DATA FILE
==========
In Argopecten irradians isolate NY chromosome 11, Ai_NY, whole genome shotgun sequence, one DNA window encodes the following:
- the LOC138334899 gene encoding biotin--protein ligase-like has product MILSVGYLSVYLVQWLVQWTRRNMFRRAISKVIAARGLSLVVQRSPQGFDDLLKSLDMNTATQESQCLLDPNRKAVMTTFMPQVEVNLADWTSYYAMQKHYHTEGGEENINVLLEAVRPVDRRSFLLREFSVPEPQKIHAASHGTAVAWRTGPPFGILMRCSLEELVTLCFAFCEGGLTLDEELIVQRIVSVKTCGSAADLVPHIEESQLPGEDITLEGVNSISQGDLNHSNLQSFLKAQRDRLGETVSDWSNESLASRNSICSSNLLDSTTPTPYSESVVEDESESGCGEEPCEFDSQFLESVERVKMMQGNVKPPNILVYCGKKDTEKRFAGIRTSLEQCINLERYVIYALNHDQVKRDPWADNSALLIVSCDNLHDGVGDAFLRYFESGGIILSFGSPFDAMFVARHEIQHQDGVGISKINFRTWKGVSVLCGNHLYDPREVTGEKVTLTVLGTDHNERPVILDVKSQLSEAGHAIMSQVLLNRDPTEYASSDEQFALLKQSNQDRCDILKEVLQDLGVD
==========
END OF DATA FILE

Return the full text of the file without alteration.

In Argopecten irradians isolate NY chromosome 11, Ai_NY, whole genome shotgun sequence, one DNA window encodes the following:
- the LOC138334899 gene encoding biotin--protein ligase-like has product MILSVGYLSVYLVQWLVQWTRRNMFRRAISKVIAARGLSLVVQRSPQGFDDLLKSLDMNTATQESQCLLDPNRKAVMTTFMPQVEVNLADWTSYYAMQKHYHTEGGEENINVLLEAVRPVDRRSFLLREFSVPEPQKIHAASHGTAVAWRTGPPFGILMRCSLEELVTLCFAFCEGGLTLDEELIVQRIVSVKTCGSAADLVPHIEESQLPGEDITLEGVNSISQGDLNHSNLQSFLKAQRDRLGETVSDWSNESLASRNSICSSNLLDSTTPTPYSESVVEDESESGCGEEPCEFDSQFLESVERVKMMQGNVKPPNILVYCGKKDTEKRFAGIRTSLEQCINLERYVIYALNHDQVKRDPWADNSALLIVSCDNLHDGVGDAFLRYFESGGIILSFGSPFDAMFVARHEIQHQDGVGISKINFRTWKGVSVLCGNHLYDPREVTGEKVTLTVLGTDHNERPVILDVKSQLSEAGHAIMSQVLLNRDPTEYASSDEQFALLKQSNQDRCDILKEVLQDLGVD